As I indicated in a previous post, I’ve been inspired by an interdisciplinary project sponsored by the National Writing Project and the National Endowment for the Arts called "Keeping and Creating American Communities." After digesting two books produced by teachers involved in the project (Writing America and Writing Our Communities), I began discussing how we might adapt these practices in the classroom. My teaching partner Darrell seems excited as well, and last week we discussed it with our department supervisors. They helped us focus our activities and objectives and the most recent version of the project can be viewed here.
The original plan for the weblog research project will certainly change if we do this, but I want to be able to honor the topics of about half of our students who had very personal connections to their research projects. Both Darrell and I have concerns about how our students will react to this change in direction and whether they will be ready to volunteer for a project that features real and uncertain research as inquiry. I’m going to try and enlist as much support and collaboration from other teachers and students with experience, or a willingness to join us in this journey, or provide feedback along the way.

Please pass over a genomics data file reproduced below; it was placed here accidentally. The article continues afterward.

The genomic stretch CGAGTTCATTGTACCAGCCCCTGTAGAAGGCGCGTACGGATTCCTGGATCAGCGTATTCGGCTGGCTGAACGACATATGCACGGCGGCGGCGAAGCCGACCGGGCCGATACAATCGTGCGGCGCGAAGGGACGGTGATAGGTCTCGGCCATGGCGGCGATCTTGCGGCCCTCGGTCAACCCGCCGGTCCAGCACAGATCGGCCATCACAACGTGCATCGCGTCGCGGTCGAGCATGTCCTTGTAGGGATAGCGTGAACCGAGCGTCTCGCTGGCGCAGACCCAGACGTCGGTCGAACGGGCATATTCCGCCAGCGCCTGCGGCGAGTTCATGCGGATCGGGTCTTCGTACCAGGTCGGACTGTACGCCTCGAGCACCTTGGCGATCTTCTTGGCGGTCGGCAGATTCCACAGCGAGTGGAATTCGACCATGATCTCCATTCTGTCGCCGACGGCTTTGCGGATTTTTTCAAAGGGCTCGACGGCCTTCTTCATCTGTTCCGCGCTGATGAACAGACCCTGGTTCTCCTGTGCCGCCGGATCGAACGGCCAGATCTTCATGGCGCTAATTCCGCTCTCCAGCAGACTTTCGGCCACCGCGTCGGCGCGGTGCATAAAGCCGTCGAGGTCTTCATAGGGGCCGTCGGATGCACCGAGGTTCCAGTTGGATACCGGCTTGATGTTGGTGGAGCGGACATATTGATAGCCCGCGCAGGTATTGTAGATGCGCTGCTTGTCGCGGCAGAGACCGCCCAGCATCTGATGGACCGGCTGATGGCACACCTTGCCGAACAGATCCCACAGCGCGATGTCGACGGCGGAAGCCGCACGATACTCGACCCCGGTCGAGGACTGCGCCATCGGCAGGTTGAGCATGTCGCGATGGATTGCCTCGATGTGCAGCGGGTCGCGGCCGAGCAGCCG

I've e-mailed the Directors of the "Keeping and Creating American Communities Project" and my e-mail was forwarded to other teachers involved in various aspects of the project. The responses have trickled in offering support and encouragement, some from teachers who were involved in working with the same (or similar) theme: Shifting Landscapes, Converging Peoples. One teacher who responded even lived in Hunterdon County (where our school is located) for a number of years.
Next week begins exams and the end of the first marking period, so we should get involved in this project the following week. I'll be posting updates.